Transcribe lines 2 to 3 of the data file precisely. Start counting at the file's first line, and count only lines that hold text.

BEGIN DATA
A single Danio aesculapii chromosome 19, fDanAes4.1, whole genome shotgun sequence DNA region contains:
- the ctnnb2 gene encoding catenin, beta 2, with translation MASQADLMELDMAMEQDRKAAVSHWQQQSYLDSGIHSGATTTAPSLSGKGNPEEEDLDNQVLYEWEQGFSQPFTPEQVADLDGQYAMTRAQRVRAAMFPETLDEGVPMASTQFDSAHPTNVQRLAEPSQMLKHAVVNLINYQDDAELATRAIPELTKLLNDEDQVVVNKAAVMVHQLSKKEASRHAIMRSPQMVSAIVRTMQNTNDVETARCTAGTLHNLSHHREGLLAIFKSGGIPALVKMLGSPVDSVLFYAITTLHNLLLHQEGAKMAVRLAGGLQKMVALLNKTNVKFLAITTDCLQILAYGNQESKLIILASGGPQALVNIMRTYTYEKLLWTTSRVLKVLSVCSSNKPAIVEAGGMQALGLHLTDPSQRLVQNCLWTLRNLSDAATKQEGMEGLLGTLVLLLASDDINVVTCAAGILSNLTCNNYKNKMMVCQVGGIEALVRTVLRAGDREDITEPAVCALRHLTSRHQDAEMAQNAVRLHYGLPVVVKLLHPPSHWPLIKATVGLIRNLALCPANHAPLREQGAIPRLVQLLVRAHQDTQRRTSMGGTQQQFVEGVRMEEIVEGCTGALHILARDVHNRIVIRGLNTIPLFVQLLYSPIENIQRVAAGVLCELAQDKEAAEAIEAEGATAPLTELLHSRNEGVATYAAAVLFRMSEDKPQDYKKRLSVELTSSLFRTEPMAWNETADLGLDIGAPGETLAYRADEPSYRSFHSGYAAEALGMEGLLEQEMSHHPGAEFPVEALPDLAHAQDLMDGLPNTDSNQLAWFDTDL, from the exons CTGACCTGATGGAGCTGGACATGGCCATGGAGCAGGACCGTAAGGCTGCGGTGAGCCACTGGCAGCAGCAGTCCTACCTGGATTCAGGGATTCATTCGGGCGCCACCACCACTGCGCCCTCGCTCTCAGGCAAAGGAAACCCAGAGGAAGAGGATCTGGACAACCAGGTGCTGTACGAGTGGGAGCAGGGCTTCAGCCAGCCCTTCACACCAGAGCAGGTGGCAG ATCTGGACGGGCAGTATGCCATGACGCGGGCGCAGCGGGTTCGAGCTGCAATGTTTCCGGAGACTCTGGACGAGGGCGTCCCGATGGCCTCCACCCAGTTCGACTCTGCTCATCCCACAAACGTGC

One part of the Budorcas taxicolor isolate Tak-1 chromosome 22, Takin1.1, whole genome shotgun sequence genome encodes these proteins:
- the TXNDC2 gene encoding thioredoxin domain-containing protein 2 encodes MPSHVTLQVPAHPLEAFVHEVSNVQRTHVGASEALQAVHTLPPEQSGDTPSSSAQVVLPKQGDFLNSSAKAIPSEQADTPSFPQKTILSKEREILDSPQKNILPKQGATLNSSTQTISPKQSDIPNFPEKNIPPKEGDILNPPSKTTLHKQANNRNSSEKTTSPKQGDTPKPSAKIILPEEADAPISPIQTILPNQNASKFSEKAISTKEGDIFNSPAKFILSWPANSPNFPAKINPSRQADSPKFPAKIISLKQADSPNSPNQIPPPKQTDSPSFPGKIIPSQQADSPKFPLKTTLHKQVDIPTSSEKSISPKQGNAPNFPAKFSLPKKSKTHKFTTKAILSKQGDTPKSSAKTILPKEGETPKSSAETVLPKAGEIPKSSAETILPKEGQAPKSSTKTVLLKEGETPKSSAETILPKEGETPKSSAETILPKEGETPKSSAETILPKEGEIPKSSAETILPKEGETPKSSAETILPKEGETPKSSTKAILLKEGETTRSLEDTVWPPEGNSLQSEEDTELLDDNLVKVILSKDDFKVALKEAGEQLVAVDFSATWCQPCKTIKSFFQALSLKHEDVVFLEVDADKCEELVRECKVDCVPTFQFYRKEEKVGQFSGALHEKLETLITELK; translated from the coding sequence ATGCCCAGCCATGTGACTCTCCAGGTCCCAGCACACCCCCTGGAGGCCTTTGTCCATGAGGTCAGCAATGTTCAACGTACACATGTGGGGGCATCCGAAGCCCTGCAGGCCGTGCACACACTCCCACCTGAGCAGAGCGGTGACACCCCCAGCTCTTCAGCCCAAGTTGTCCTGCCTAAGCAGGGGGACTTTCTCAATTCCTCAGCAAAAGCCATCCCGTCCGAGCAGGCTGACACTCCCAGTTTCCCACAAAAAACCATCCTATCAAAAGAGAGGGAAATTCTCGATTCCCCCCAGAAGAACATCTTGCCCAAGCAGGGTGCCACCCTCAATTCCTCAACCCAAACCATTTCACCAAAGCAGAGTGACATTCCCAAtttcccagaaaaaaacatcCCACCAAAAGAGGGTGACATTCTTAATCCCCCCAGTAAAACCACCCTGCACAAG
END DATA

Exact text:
- the ctnnb2 gene encoding catenin, beta 2, with translation MASQADLMELDMAMEQDRKAAVSHWQQQSYLDSGIHSGATTTAPSLSGKGNPEEEDLDNQVLYEWEQGFSQPFTPEQVADLDGQYAMTRAQRVRAAMFPETLDEGVPMASTQFDSAHPTNVQRLAEPSQMLKHAVVNLINYQDDAELATRAIPELTKLLNDEDQVVVNKAAVMVHQLSKKEASRHAIMRSPQMVSAIVRTMQNTNDVETARCTAGTLHNLSHHREGLLAIFKSGGIPALVKMLGSPVDSVLFYAITTLHNLLLHQEGAKMAVRLAGGLQKMVALLNKTNVKFLAITTDCLQILAYGNQESKLIILASGGPQALVNIMRTYTYEKLLWTTSRVLKVLSVCSSNKPAIVEAGGMQALGLHLTDPSQRLVQNCLWTLRNLSDAATKQEGMEGLLGTLVLLLASDDINVVTCAAGILSNLTCNNYKNKMMVCQVGGIEALVRTVLRAGDREDITEPAVCALRHLTSRHQDAEMAQNAVRLHYGLPVVVKLLHPPSHWPLIKATVGLIRNLALCPANHAPLREQGAIPRLVQLLVRAHQDTQRRTSMGGTQQQFVEGVRMEEIVEGCTGALHILARDVHNRIVIRGLNTIPLFVQLLYSPIENIQRVAAGVLCELAQDKEAAEAIEAEGATAPLTELLHSRNEGVATYAAAVLFRMSEDKPQDYKKRLSVELTSSLFRTEPMAWNETADLGLDIGAPGETLAYRADEPSYRSFHSGYAAEALGMEGLLEQEMSHHPGAEFPVEALPDLAHAQDLMDGLPNTDSNQLAWFDTDL, from the exons CTGACCTGATGGAGCTGGACATGGCCATGGAGCAGGACCGTAAGGCTGCGGTGAGCCACTGGCAGCAGCAGTCCTACCTGGATTCAGGGATTCATTCGGGCGCCACCACCACTGCGCCCTCGCTCTCAGGCAAAGGAAACCCAGAGGAAGAGGATCTGGACAACCAGGTGCTGTACGAGTGGGAGCAGGGCTTCAGCCAGCCCTTCACACCAGAGCAGGTGGCAG ATCTGGACGGGCAGTATGCCATGACGCGGGCGCAGCGGGTTCGAGCTGCAATGTTTCCGGAGACTCTGGACGAGGGCGTCCCGATGGCCTCCACCCAGTTCGACTCTGCTCATCCCACAAACGTGC

One part of the Budorcas taxicolor isolate Tak-1 chromosome 22, Takin1.1, whole genome shotgun sequence genome encodes these proteins: